The rule laid down in Ex parte Poresky, supra, has not been changed by anything contained in 28 U.S.C. § 2284. That section was enacted to codify and clarify the practice with respect to the composition of and procedure before courts of three judges. Subsection 5 of the section2 was manifestly intended to regulate procedure after the court of three judges had been constituted, not to abrogate the salutary rule that the judge before whom the action was brought may dismiss it if the complaint does not state a case within the jurisdiction of the District Court. In the case of Van Buskirk v. Wilkinson, 9 Cir., 216 F.2d 735, 737, which was decided after the enactment of 28 U.S.C. § 2284(5), the Court of Appeals of the Ninth Circuit sustained the dismissal by a single District Judge, before a court of three judges had been constituted, of a petition for an injunction against the enforcement of an act of Congress. The opinion in the case was written by Judge Driver, a member of the Supreme Court's committee on Rules of Civil Procedure, who used the following language of peculiar pertinency to the case before us, viz.:
"The only statutory basis for jurisdiction in the District Court cited by appellant, either in his petition or his brief on appeal, consists of Sections 2282 and 2284 of Title 28 U.S.C.A. The cited sections are not jurisdictional but procedural. They provide that in certain circumstances a District Court must consist of three judges. Necessarily they assume jurisdiction in the court under some other statutory provision. In order for a District Court to have jurisdiction in a case arising under them, there must be both a substantial federal question and the jurisdictional minimum amount in controversy.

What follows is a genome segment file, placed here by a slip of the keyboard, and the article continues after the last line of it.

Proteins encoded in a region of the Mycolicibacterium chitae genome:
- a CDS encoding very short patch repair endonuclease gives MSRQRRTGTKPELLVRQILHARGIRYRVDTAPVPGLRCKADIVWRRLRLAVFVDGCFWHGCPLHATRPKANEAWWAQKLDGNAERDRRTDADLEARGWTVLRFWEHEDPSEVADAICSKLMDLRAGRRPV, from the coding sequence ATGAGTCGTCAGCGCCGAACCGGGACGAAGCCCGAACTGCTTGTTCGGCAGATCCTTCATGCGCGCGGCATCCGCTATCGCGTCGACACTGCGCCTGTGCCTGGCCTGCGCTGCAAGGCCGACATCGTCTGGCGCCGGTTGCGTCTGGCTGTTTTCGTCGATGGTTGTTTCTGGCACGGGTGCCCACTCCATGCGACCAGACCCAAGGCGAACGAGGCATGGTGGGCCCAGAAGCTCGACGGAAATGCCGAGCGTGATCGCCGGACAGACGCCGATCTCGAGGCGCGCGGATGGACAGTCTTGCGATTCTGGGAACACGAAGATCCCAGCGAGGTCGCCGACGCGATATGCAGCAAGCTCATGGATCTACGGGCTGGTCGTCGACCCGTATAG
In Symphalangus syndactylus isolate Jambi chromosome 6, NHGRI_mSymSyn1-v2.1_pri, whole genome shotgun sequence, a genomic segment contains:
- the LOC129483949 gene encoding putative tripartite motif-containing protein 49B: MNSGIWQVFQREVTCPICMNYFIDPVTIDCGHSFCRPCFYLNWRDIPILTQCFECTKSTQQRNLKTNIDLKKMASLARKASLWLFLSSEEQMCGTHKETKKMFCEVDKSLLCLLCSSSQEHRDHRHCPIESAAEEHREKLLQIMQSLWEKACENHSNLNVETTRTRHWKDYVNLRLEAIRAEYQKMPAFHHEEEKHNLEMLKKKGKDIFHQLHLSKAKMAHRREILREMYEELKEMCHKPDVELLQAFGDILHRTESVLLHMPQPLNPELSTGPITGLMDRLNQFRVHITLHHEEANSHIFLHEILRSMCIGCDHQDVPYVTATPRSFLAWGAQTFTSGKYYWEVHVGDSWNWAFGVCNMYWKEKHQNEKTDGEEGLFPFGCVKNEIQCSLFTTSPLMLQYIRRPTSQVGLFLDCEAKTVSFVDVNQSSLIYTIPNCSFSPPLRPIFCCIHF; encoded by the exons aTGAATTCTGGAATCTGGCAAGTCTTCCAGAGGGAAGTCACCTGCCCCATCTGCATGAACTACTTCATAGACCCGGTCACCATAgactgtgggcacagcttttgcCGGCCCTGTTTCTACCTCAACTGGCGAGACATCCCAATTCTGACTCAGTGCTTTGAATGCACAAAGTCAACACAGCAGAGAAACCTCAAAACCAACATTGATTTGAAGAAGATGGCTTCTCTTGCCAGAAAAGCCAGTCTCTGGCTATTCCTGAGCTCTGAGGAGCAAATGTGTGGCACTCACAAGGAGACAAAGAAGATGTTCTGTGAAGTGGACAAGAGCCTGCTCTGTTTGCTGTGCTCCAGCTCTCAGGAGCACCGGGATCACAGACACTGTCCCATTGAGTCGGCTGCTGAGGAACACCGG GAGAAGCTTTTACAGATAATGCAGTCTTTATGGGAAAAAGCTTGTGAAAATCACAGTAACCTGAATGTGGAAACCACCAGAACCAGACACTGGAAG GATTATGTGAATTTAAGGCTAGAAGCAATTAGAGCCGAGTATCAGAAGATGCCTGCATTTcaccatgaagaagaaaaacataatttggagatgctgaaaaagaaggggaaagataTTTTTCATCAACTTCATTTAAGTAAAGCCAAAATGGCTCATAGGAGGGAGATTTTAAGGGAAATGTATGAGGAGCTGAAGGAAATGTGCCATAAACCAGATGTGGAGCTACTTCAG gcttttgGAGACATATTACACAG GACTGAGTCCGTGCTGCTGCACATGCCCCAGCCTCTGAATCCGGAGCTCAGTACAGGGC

* * * * * *
"Appellant's petition in the District Court does not contain any allegation whatsoever of any amount in controversy. The omission is fatal if the petition is to be taken for what it purports to be, namely, an application for injunction and declaratory relief in a civil action arising under the Constitution and laws of the United States."
As we have frequently pointed out, statutes should be construed to avoid absurd consequences, as Congress must be presumed not to have intended what was absurd; and it would certainly be absurd to require that, in a case of which the court manifestly lacks jurisdiction, the District Judge must notify the Chief Judge of the Circuit to call in two additional judges, the Chief Judge must call them in and all the cumbersome machinery of a court of three judges must be set in motion merely to dismiss the case. If the single District Judge in dismissing the case for lack of jurisdiction commits error, the error can be corrected by appeal to the Court of Appeals without burdening the Supreme Court with a direct appeal.
Our conclusion is that 28 U.S.C. § 2281 requires a hearing before a District Court of three judges as a prerequisite to the granting of an injunction, not as a prerequisite to dismissing the case when the District Court clearly lacks jurisdiction, and that 28 U.S.C. § 2284(5) forbids dismissal by a single judge only after a court of three judges has been constituted and the procedure applicable to proceedings before the three judges becomes applicable.
That section provides: "Except as otherwise provided by Act of Congress, the district courts shall have original jurisdiction of all civil actions, suits or proceedings commenced by the United States, or by any agency or officer thereof expressly authorized to sue by Act of Congress. June 25, 1948, c. 646, 62 Stat. 933."
That subsection is as follows: "(5) Any one of the three judges of the court may perform all functions, conduct all proceedings except the trial, and enter all orders required or permitted by the rules of civil procedure. A single judge shall not appoint a master or order a reference, or hear and determine any application for an interlocutory injunction or motion to vacate the same, or dismiss the action, or enter a summary or final judgment. The action of a single judge shall be reviewable by the full court at any time before final hearing."